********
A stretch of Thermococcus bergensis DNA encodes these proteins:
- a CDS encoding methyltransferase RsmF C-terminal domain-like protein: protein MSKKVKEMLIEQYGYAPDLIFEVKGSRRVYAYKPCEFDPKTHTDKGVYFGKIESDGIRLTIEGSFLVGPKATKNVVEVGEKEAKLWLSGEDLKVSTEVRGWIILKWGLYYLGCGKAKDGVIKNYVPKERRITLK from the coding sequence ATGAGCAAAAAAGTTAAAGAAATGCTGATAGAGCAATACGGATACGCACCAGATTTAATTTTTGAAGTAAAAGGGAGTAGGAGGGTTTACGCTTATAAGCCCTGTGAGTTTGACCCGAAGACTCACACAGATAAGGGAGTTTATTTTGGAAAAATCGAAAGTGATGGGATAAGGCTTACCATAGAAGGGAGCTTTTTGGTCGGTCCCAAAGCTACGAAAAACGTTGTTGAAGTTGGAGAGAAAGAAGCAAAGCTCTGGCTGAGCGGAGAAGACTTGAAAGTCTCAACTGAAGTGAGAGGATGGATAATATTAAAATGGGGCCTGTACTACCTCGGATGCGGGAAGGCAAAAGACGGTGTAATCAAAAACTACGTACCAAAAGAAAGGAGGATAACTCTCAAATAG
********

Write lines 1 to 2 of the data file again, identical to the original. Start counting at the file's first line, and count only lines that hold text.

A stretch of Thermococcus bergensis DNA encodes these proteins:
- a CDS encoding methyltransferase RsmF C-terminal domain-like protein: protein MSKKVKEMLIEQYGYAPDLIFEVKGSRRVYAYKPCEFDPKTHTDKGVYFGKIESDGIRLTIEGSFLVGPKATKNVVEVGEKEAKLWLSGEDLKVSTEVRGWIILKWGLYYLGCGKAKDGVIKNYVPKERRITLK from the coding sequence ATGAGCAAAAAAGTTAAAGAAATGCTGATAGAGCAATACGGATACGCACCAGATTTAATTTTTGAAGTAAAAGGGAGTAGGAGGGTTTACGCTTATAAGCCCTGTGAGTTTGACCCGAAGACTCACACAGATAAGGGAGTTTATTTTGGAAAAATCGAAAGTGATGGGATAAGGCTTACCATAGAAGGGAGCTTTTTGGTCGGTCCCAAAGCTACGAAAAACGTTGTTGAAGTTGGAGAGAAAGAAGCAAAGCTCTGGCTGAGCGGAGAAGACTTGAAAGTCTCAACTGAAGTGAGAGGATGGATAATATTAAAATGGGGCCTGTACTACCTCGGATGCGGGAAGGCAAAAGACGGTGTAATCAAAAACTACGTACCAAAAGAAAGGAGGATAACTCTCAAATAG